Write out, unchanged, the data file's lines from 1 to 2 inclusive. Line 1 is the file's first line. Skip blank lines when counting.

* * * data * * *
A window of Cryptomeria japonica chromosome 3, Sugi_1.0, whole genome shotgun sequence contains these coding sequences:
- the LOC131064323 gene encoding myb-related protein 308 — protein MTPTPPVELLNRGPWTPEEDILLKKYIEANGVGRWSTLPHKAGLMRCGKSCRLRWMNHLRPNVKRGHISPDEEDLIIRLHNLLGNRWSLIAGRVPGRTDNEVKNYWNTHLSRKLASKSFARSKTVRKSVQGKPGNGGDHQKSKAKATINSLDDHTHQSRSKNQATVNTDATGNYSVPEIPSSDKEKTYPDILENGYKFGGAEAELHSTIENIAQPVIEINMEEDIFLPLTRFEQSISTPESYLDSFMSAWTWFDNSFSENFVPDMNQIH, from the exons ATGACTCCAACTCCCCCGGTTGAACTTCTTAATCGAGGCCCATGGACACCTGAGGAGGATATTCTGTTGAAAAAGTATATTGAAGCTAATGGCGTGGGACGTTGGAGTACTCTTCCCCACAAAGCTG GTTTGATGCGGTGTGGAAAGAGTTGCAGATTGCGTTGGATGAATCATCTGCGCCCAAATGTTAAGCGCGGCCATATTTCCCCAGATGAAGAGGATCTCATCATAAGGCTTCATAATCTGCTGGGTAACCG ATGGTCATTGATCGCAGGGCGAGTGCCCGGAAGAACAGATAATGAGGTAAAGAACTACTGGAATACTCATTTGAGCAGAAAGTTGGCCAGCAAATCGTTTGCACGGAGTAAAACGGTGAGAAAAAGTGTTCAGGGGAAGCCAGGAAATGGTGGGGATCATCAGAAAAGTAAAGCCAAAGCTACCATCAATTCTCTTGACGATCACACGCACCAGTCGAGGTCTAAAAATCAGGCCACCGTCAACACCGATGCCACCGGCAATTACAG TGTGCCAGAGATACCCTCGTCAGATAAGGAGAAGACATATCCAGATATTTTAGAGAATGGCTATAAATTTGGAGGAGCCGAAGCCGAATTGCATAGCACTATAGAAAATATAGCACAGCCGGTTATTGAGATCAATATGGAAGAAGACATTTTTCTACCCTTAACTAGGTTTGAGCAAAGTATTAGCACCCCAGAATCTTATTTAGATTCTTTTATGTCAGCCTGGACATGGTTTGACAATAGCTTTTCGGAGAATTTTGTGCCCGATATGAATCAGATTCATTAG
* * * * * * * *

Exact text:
A window of Cryptomeria japonica chromosome 3, Sugi_1.0, whole genome shotgun sequence contains these coding sequences:
- the LOC131064323 gene encoding myb-related protein 308 — protein MTPTPPVELLNRGPWTPEEDILLKKYIEANGVGRWSTLPHKAGLMRCGKSCRLRWMNHLRPNVKRGHISPDEEDLIIRLHNLLGNRWSLIAGRVPGRTDNEVKNYWNTHLSRKLASKSFARSKTVRKSVQGKPGNGGDHQKSKAKATINSLDDHTHQSRSKNQATVNTDATGNYSVPEIPSSDKEKTYPDILENGYKFGGAEAELHSTIENIAQPVIEINMEEDIFLPLTRFEQSISTPESYLDSFMSAWTWFDNSFSENFVPDMNQIH, from the exons ATGACTCCAACTCCCCCGGTTGAACTTCTTAATCGAGGCCCATGGACACCTGAGGAGGATATTCTGTTGAAAAAGTATATTGAAGCTAATGGCGTGGGACGTTGGAGTACTCTTCCCCACAAAGCTG GTTTGATGCGGTGTGGAAAGAGTTGCAGATTGCGTTGGATGAATCATCTGCGCCCAAATGTTAAGCGCGGCCATATTTCCCCAGATGAAGAGGATCTCATCATAAGGCTTCATAATCTGCTGGGTAACCG ATGGTCATTGATCGCAGGGCGAGTGCCCGGAAGAACAGATAATGAGGTAAAGAACTACTGGAATACTCATTTGAGCAGAAAGTTGGCCAGCAAATCGTTTGCACGGAGTAAAACGGTGAGAAAAAGTGTTCAGGGGAAGCCAGGAAATGGTGGGGATCATCAGAAAAGTAAAGCCAAAGCTACCATCAATTCTCTTGACGATCACACGCACCAGTCGAGGTCTAAAAATCAGGCCACCGTCAACACCGATGCCACCGGCAATTACAG TGTGCCAGAGATACCCTCGTCAGATAAGGAGAAGACATATCCAGATATTTTAGAGAATGGCTATAAATTTGGAGGAGCCGAAGCCGAATTGCATAGCACTATAGAAAATATAGCACAGCCGGTTATTGAGATCAATATGGAAGAAGACATTTTTCTACCCTTAACTAGGTTTGAGCAAAGTATTAGCACCCCAGAATCTTATTTAGATTCTTTTATGTCAGCCTGGACATGGTTTGACAATAGCTTTTCGGAGAATTTTGTGCCCGATATGAATCAGATTCATTAG